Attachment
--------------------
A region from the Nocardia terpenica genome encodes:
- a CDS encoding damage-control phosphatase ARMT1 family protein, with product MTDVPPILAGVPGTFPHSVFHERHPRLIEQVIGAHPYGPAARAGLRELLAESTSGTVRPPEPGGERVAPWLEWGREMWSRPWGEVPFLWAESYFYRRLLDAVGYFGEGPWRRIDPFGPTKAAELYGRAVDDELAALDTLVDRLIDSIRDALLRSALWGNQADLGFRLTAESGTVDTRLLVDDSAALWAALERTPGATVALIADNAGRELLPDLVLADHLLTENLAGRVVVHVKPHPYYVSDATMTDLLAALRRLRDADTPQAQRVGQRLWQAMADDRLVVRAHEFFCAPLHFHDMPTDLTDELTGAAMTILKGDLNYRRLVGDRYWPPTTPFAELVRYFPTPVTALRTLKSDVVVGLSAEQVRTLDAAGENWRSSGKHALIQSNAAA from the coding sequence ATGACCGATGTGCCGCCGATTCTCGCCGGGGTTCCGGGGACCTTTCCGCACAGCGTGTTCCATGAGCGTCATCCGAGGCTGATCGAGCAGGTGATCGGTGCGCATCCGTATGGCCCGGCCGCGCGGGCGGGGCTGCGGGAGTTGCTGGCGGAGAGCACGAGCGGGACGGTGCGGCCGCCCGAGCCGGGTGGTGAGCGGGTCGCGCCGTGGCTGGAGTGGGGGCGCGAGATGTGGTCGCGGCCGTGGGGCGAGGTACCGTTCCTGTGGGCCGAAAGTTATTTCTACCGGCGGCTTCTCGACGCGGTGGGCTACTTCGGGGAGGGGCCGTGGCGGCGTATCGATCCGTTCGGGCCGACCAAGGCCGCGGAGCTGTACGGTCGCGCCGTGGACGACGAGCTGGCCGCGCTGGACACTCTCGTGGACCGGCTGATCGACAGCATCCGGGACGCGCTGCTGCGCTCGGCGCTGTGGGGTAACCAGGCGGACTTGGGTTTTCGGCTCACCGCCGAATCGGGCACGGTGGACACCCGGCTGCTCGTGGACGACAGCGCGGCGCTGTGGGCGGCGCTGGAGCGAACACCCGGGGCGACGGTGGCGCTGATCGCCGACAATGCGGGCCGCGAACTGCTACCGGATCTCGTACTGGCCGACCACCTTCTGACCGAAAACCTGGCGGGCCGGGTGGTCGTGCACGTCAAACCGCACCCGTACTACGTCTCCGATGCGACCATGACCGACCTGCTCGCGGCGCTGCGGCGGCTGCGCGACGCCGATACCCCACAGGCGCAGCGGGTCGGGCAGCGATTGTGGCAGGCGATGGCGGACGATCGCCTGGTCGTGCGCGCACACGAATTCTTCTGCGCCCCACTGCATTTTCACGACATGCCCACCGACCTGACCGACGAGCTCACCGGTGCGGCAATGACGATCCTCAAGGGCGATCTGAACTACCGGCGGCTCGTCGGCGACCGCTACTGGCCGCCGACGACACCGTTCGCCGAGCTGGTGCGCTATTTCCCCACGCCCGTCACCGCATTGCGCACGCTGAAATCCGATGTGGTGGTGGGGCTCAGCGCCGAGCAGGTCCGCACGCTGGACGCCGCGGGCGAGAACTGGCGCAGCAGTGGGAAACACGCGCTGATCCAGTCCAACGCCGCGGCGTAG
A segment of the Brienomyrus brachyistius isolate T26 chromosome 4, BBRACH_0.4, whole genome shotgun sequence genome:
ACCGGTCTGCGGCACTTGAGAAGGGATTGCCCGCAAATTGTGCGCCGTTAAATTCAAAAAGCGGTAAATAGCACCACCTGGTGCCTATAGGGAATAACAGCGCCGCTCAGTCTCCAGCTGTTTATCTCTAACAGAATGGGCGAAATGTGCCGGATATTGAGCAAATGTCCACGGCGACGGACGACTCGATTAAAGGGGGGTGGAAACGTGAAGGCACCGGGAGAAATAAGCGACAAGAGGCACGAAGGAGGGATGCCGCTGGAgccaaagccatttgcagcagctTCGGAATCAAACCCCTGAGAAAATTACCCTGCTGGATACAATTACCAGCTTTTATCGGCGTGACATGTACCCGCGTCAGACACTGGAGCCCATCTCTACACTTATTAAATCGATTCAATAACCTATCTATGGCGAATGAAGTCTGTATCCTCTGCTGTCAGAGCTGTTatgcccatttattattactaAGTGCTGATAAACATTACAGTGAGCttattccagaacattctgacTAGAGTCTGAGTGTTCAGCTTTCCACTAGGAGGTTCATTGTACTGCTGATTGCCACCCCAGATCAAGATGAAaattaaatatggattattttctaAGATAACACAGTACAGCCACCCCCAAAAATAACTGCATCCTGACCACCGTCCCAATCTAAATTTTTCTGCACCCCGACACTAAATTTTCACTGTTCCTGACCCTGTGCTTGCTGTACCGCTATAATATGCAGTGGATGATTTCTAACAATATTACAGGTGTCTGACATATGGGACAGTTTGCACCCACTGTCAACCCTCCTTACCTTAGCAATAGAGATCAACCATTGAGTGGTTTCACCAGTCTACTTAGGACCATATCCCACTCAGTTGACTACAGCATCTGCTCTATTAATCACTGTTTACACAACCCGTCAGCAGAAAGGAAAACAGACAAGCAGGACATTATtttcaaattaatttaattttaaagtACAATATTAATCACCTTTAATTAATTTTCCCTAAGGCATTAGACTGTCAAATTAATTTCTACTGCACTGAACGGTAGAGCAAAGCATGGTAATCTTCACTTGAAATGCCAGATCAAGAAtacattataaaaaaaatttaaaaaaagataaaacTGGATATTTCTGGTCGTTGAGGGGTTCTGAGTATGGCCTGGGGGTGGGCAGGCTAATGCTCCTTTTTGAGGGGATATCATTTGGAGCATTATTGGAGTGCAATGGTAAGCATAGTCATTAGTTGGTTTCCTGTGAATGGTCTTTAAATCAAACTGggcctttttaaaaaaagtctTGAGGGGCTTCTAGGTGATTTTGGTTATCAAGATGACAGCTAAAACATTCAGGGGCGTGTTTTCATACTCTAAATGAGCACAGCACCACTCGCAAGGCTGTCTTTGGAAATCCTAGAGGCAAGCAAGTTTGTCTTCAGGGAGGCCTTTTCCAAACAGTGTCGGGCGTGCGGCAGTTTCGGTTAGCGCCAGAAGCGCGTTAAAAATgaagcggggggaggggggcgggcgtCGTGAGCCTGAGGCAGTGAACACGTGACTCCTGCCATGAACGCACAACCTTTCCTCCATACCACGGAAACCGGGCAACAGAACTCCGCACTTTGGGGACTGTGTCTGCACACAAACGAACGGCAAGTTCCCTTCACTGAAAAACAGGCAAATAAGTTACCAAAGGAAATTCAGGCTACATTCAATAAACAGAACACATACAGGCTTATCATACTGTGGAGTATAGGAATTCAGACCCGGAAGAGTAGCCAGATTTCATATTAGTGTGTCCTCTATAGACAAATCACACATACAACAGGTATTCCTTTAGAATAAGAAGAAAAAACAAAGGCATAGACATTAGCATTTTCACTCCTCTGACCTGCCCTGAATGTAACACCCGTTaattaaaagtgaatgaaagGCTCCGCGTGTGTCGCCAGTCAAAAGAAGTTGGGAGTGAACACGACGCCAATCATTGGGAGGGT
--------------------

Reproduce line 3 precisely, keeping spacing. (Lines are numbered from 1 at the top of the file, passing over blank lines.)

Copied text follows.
A segment of the Brienomyrus brachyistius isolate T26 chromosome 4, BBRACH_0.4, whole genome shotgun sequence genome: